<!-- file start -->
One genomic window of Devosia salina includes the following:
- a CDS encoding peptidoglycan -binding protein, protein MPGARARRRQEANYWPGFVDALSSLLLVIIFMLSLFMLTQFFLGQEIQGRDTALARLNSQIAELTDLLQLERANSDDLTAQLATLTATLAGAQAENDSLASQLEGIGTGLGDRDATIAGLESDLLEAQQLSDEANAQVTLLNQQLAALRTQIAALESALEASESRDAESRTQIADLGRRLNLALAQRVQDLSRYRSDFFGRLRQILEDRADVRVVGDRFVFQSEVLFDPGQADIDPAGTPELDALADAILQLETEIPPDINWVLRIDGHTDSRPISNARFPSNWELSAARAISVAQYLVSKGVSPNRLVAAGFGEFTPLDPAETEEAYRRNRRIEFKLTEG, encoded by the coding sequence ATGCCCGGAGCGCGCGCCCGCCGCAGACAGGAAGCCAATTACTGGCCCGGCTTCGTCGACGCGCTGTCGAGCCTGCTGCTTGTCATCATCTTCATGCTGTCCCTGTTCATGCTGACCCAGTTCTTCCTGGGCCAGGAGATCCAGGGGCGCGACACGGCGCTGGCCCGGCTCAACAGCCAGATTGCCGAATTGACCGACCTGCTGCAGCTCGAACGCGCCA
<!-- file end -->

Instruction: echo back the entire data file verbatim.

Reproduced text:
One genomic window of Devosia salina includes the following:
- a CDS encoding peptidoglycan -binding protein, protein MPGARARRRQEANYWPGFVDALSSLLLVIIFMLSLFMLTQFFLGQEIQGRDTALARLNSQIAELTDLLQLERANSDDLTAQLATLTATLAGAQAENDSLASQLEGIGTGLGDRDATIAGLESDLLEAQQLSDEANAQVTLLNQQLAALRTQIAALESALEASESRDAESRTQIADLGRRLNLALAQRVQDLSRYRSDFFGRLRQILEDRADVRVVGDRFVFQSEVLFDPGQADIDPAGTPELDALADAILQLETEIPPDINWVLRIDGHTDSRPISNARFPSNWELSAARAISVAQYLVSKGVSPNRLVAAGFGEFTPLDPAETEEAYRRNRRIEFKLTEG, encoded by the coding sequence ATGCCCGGAGCGCGCGCCCGCCGCAGACAGGAAGCCAATTACTGGCCCGGCTTCGTCGACGCGCTGTCGAGCCTGCTGCTTGTCATCATCTTCATGCTGTCCCTGTTCATGCTGACCCAGTTCTTCCTGGGCCAGGAGATCCAGGGGCGCGACACGGCGCTGGCCCGGCTCAACAGCCAGATTGCCGAATTGACCGACCTGCTGCAGCTCGAACGCGCCA